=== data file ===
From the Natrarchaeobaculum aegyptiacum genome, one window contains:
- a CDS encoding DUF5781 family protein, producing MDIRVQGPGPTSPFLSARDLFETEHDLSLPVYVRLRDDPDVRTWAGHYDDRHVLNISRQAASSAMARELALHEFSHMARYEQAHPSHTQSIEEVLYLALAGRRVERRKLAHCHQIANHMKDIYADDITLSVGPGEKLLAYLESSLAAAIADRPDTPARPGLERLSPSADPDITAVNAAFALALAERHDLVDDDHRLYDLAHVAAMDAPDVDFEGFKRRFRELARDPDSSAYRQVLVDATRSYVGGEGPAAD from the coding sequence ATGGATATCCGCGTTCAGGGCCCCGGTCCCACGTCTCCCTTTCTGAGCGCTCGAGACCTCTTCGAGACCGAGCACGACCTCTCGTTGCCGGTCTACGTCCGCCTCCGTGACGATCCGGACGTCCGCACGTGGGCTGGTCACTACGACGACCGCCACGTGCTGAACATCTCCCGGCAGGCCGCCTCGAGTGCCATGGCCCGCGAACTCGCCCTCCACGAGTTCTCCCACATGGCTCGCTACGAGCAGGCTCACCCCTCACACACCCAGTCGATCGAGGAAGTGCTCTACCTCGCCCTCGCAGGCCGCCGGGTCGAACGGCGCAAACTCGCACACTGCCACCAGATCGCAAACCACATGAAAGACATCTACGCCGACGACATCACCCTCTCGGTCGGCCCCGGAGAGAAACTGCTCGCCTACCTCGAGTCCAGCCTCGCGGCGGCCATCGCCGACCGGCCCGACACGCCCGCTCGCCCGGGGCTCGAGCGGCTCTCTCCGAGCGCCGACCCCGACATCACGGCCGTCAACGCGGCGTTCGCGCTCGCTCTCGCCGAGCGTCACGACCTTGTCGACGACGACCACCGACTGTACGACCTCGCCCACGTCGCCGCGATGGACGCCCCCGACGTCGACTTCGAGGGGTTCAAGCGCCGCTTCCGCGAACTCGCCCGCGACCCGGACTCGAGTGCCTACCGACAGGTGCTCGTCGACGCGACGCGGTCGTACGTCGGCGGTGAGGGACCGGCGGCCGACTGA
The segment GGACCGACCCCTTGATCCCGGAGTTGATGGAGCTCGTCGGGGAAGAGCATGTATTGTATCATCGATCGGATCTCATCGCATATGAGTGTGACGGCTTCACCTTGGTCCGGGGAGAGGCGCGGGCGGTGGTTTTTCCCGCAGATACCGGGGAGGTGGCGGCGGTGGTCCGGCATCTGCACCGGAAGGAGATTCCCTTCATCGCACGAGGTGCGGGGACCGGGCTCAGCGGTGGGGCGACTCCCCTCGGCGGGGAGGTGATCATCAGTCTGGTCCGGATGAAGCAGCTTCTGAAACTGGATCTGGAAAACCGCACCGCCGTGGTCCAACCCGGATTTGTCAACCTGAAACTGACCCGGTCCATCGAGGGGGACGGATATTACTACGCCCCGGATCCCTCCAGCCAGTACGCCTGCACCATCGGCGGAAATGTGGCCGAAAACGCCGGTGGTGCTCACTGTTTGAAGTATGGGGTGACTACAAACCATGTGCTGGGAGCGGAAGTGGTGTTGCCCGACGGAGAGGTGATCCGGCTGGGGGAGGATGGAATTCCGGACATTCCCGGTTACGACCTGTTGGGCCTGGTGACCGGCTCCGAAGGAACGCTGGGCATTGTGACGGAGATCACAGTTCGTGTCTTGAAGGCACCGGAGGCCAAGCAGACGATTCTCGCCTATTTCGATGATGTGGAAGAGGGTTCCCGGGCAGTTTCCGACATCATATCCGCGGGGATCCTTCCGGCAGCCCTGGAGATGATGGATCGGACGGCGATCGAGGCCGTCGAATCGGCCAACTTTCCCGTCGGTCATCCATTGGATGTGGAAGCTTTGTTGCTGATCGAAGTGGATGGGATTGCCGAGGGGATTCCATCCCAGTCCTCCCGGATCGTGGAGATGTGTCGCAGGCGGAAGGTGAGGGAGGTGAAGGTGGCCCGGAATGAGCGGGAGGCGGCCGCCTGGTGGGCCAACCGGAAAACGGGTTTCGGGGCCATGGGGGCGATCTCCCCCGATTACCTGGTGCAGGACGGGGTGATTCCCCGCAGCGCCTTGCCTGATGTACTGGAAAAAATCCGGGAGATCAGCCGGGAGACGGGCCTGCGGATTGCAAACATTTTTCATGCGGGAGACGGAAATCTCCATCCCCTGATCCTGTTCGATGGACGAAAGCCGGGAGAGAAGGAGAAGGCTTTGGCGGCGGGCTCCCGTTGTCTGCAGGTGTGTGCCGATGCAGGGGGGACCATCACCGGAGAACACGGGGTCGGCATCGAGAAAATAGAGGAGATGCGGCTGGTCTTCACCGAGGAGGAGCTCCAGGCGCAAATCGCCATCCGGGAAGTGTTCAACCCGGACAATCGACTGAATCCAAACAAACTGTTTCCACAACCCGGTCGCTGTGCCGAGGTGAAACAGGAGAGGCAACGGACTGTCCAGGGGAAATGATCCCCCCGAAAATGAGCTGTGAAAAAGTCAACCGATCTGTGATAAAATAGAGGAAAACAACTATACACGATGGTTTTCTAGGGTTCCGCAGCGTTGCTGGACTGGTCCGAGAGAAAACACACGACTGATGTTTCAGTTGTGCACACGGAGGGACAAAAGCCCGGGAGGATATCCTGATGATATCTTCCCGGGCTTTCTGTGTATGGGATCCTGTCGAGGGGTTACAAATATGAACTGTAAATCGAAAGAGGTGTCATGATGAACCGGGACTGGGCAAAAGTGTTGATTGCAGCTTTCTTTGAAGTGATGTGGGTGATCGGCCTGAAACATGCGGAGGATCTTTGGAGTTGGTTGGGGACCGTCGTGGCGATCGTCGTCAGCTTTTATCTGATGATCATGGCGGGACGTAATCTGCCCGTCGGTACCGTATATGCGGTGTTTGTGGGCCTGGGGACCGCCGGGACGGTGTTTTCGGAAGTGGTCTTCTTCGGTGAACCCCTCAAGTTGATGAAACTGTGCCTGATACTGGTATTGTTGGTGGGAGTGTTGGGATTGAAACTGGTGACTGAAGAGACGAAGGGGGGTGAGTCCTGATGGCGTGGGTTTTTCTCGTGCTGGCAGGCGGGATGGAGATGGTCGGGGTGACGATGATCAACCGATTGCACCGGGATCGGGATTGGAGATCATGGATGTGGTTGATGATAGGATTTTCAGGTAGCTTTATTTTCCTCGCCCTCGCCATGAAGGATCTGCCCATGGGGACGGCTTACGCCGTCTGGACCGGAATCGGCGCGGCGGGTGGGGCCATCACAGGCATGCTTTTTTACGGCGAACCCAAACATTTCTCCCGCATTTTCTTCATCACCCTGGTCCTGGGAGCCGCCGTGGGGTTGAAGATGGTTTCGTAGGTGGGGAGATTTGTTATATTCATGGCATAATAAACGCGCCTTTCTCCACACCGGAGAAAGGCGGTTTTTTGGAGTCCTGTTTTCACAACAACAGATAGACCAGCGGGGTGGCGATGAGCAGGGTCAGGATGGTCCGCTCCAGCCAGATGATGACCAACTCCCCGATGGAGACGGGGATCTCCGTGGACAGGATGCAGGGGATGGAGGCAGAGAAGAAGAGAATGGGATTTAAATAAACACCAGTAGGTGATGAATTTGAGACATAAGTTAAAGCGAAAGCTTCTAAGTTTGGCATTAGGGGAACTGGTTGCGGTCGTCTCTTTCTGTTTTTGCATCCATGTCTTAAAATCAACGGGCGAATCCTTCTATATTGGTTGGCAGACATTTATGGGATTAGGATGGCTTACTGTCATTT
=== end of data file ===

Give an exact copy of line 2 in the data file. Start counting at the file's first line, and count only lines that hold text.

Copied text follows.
- a CDS encoding DUF5781 family protein, producing MDIRVQGPGPTSPFLSARDLFETEHDLSLPVYVRLRDDPDVRTWAGHYDDRHVLNISRQAASSAMARELALHEFSHMARYEQAHPSHTQSIEEVLYLALAGRRVERRKLAHCHQIANHMKDIYADDITLSVGPGEKLLAYLESSLAAAIADRPDTPARPGLERLSPSADPDITAVNAAFALALAERHDLVDDDHRLYDLAHVAAMDAPDVDFEGFKRRFRELARDPDSSAYRQVLVDATRSYVGGEGPAAD from the coding sequence ATGGATATCCGCGTTCAGGGCCCCGGTCCCACGTCTCCCTTTCTGAGCGCTCGAGACCTCTTCGAGACCGAGCACGACCTCTCGTTGCCGGTCTACGTCCGCCTCCGTGACGATCCGGACGTCCGCACGTGGGCTGGTCACTACGACGACCGCCACGTGCTGAACATCTCCCGGCAGGCCGCCTCGAGTGCCATGGCCCGCGAACTCGCCCTCCACGAGTTCTCCCACATGGCTCGCTACGAGCAGGCTCACCCCTCACACACCCAGTCGATCGAGGAAGTGCTCTACCTCGCCCTCGCAGGCCGCCGGGTCGAACGGCGCAAACTCGCACACTGCCACCAGATCGCAAACCACATGAAAGACATCTACGCCGACGACATCACCCTCTCGGTCGGCCCCGGAGAGAAACTGCTCGCCTACCTCGAGTCCAGCCTCGCGGCGGCCATCGCCGACCGGCCCGACACGCCCGCTCGCCCGGGGCTCGAGCGGCTCTCTCCGAGCGCCGACCCCGACATCACGGCCGTCAACGCGGCGTTCGCGCTCGCTCTCGCCGAGCGTCACGACCTTGTCGACGACGACCACCGACTGTACGACCTCGCCCACGTCGCCGCGATGGACGCCCCCGACGTCGACTTCGAGGGGTTCAAGCGCCGCTTCCGCGAACTCGCCCGCGACCCGGACTCGAGTGCCTACCGACAGGTGCTCGTCGACGCGACGCGGTCGTACGTCGGCGGTGAGGGACCGGCGGCCGACTGA